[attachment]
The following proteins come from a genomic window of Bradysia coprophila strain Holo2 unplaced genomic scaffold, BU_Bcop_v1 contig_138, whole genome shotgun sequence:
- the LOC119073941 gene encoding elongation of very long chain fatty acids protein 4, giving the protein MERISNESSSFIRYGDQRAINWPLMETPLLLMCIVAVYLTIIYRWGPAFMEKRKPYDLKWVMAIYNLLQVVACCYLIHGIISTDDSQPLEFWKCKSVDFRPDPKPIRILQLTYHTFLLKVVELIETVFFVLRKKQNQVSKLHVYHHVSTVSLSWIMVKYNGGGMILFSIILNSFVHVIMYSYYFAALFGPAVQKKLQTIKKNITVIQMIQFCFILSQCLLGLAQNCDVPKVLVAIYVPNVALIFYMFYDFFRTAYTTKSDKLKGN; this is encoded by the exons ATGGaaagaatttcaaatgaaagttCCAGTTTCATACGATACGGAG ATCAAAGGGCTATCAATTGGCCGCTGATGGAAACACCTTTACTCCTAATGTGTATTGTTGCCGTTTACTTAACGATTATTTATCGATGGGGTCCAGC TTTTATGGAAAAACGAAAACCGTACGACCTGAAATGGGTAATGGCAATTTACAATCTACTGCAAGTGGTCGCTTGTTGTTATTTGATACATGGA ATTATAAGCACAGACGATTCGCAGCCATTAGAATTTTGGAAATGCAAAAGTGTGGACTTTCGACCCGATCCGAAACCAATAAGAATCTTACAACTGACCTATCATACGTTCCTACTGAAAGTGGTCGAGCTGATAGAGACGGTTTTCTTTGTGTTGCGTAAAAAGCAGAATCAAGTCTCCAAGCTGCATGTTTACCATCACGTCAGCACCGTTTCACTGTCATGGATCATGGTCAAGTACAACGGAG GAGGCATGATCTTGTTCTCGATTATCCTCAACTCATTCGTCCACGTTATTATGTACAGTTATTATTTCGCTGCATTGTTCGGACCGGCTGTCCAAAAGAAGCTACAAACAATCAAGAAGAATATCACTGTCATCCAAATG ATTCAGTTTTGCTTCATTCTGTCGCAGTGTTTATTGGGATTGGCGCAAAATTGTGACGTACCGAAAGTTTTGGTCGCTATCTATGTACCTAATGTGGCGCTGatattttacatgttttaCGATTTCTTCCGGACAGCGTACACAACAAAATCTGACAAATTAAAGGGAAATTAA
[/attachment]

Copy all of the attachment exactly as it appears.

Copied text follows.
The following proteins come from a genomic window of Bradysia coprophila strain Holo2 unplaced genomic scaffold, BU_Bcop_v1 contig_138, whole genome shotgun sequence:
- the LOC119073941 gene encoding elongation of very long chain fatty acids protein 4, giving the protein MERISNESSSFIRYGDQRAINWPLMETPLLLMCIVAVYLTIIYRWGPAFMEKRKPYDLKWVMAIYNLLQVVACCYLIHGIISTDDSQPLEFWKCKSVDFRPDPKPIRILQLTYHTFLLKVVELIETVFFVLRKKQNQVSKLHVYHHVSTVSLSWIMVKYNGGGMILFSIILNSFVHVIMYSYYFAALFGPAVQKKLQTIKKNITVIQMIQFCFILSQCLLGLAQNCDVPKVLVAIYVPNVALIFYMFYDFFRTAYTTKSDKLKGN; this is encoded by the exons ATGGaaagaatttcaaatgaaagttCCAGTTTCATACGATACGGAG ATCAAAGGGCTATCAATTGGCCGCTGATGGAAACACCTTTACTCCTAATGTGTATTGTTGCCGTTTACTTAACGATTATTTATCGATGGGGTCCAGC TTTTATGGAAAAACGAAAACCGTACGACCTGAAATGGGTAATGGCAATTTACAATCTACTGCAAGTGGTCGCTTGTTGTTATTTGATACATGGA ATTATAAGCACAGACGATTCGCAGCCATTAGAATTTTGGAAATGCAAAAGTGTGGACTTTCGACCCGATCCGAAACCAATAAGAATCTTACAACTGACCTATCATACGTTCCTACTGAAAGTGGTCGAGCTGATAGAGACGGTTTTCTTTGTGTTGCGTAAAAAGCAGAATCAAGTCTCCAAGCTGCATGTTTACCATCACGTCAGCACCGTTTCACTGTCATGGATCATGGTCAAGTACAACGGAG GAGGCATGATCTTGTTCTCGATTATCCTCAACTCATTCGTCCACGTTATTATGTACAGTTATTATTTCGCTGCATTGTTCGGACCGGCTGTCCAAAAGAAGCTACAAACAATCAAGAAGAATATCACTGTCATCCAAATG ATTCAGTTTTGCTTCATTCTGTCGCAGTGTTTATTGGGATTGGCGCAAAATTGTGACGTACCGAAAGTTTTGGTCGCTATCTATGTACCTAATGTGGCGCTGatattttacatgttttaCGATTTCTTCCGGACAGCGTACACAACAAAATCTGACAAATTAAAGGGAAATTAA